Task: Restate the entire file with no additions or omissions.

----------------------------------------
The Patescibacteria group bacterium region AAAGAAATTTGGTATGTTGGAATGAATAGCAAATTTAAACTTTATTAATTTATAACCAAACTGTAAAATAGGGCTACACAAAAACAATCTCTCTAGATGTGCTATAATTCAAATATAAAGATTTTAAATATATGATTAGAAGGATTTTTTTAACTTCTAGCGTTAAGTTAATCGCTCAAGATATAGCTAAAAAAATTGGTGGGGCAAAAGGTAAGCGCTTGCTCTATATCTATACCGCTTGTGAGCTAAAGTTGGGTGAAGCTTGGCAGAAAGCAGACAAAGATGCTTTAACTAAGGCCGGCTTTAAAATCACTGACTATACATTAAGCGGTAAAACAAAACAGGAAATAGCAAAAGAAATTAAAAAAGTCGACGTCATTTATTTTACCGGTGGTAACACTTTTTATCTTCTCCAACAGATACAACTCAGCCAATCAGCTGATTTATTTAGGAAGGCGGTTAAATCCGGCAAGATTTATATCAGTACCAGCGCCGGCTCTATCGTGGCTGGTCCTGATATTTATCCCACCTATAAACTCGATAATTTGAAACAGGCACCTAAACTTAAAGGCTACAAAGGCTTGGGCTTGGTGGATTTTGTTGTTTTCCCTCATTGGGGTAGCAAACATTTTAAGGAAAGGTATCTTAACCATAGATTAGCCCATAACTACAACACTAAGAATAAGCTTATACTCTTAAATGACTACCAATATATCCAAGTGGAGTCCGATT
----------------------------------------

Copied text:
The Patescibacteria group bacterium region AAAGAAATTTGGTATGTTGGAATGAATAGCAAATTTAAACTTTATTAATTTATAACCAAACTGTAAAATAGGGCTACACAAAAACAATCTCTCTAGATGTGCTATAATTCAAATATAAAGATTTTAAATATATGATTAGAAGGATTTTTTTAACTTCTAGCGTTAAGTTAATCGCTCAAGATATAGCTAAAAAAATTGGTGGGGCAAAAGGTAAGCGCTTGCTCTATATCTATACCGCTTGTGAGCTAAAGTTGGGTGAAGCTTGGCAGAAAGCAGACAAAGATGCTTTAACTAAGGCCGGCTTTAAAATCACTGACTATACATTAAGCGGTAAAACAAAACAGGAAATAGCAAAAGAAATTAAAAAAGTCGACGTCATTTATTTTACCGGTGGTAACACTTTTTATCTTCTCCAACAGATACAACTCAGCCAATCAGCTGATTTATTTAGGAAGGCGGTTAAATCCGGCAAGATTTATATCAGTACCAGCGCCGGCTCTATCGTGGCTGGTCCTGATATTTATCCCACCTATAAACTCGATAATTTGAAACAGGCACCTAAACTTAAAGGCTACAAAGGCTTGGGCTTGGTGGATTTTGTTGTTTTCCCTCATTGGGGTAGCAAACATTTTAAGGAAAGGTATCTTAACCATAGATTAGCCCATAACTACAACACTAAGAATAAGCTTATACTCTTAAATGACTACCAATATATCCAAGTGGAGTCCGATT